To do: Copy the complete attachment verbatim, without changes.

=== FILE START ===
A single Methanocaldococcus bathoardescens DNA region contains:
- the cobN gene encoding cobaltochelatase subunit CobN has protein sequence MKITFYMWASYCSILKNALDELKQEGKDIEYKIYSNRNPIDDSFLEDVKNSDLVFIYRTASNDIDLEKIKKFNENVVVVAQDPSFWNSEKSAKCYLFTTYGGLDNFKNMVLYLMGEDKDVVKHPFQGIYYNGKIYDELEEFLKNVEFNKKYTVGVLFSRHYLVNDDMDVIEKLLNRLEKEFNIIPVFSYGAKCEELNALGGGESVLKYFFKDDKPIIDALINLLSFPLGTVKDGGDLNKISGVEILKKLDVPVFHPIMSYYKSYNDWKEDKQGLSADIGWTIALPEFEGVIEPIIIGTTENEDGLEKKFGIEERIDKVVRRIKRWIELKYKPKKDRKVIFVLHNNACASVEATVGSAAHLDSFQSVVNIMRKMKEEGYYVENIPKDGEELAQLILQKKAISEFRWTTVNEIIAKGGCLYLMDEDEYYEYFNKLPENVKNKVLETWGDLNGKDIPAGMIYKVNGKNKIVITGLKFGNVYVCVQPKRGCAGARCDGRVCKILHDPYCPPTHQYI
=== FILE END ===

A single Methanocaldococcus bathoardescens DNA region contains:
- the cobN gene encoding cobaltochelatase subunit CobN has protein sequence MKITFYMWASYCSILKNALDELKQEGKDIEYKIYSNRNPIDDSFLEDVKNSDLVFIYRTASNDIDLEKIKKFNENVVVVAQDPSFWNSEKSAKCYLFTTYGGLDNFKNMVLYLMGEDKDVVKHPFQGIYYNGKIYDELEEFLKNVEFNKKYTVGVLFSRHYLVNDDMDVIEKLLNRLEKEFNIIPVFSYGAKCEELNALGGGESVLKYFFKDDKPIIDALINLLSFPLGTVKDGGDLNKISGVEILKKLDVPVFHPIMSYYKSYNDWKEDKQGLSADIGWTIALPEFEGVIEPIIIGTTENEDGLEKKFGIEERIDKVVRRIKRWIELKYKPKKDRKVIFVLHNNACASVEATVGSAAHLDSFQSVVNIMRKMKEEGYYVENIPKDGEELAQLILQKKAISEFRWTTVNEIIAKGGCLYLMDEDEYYEYFNKLPENVKNKVLETWGDLNGKDIPAGMIYKVNGKNKIVITGLKFGNVYVCVQPKRGCAGARCDGRVCKILHDPYCPPTHQYI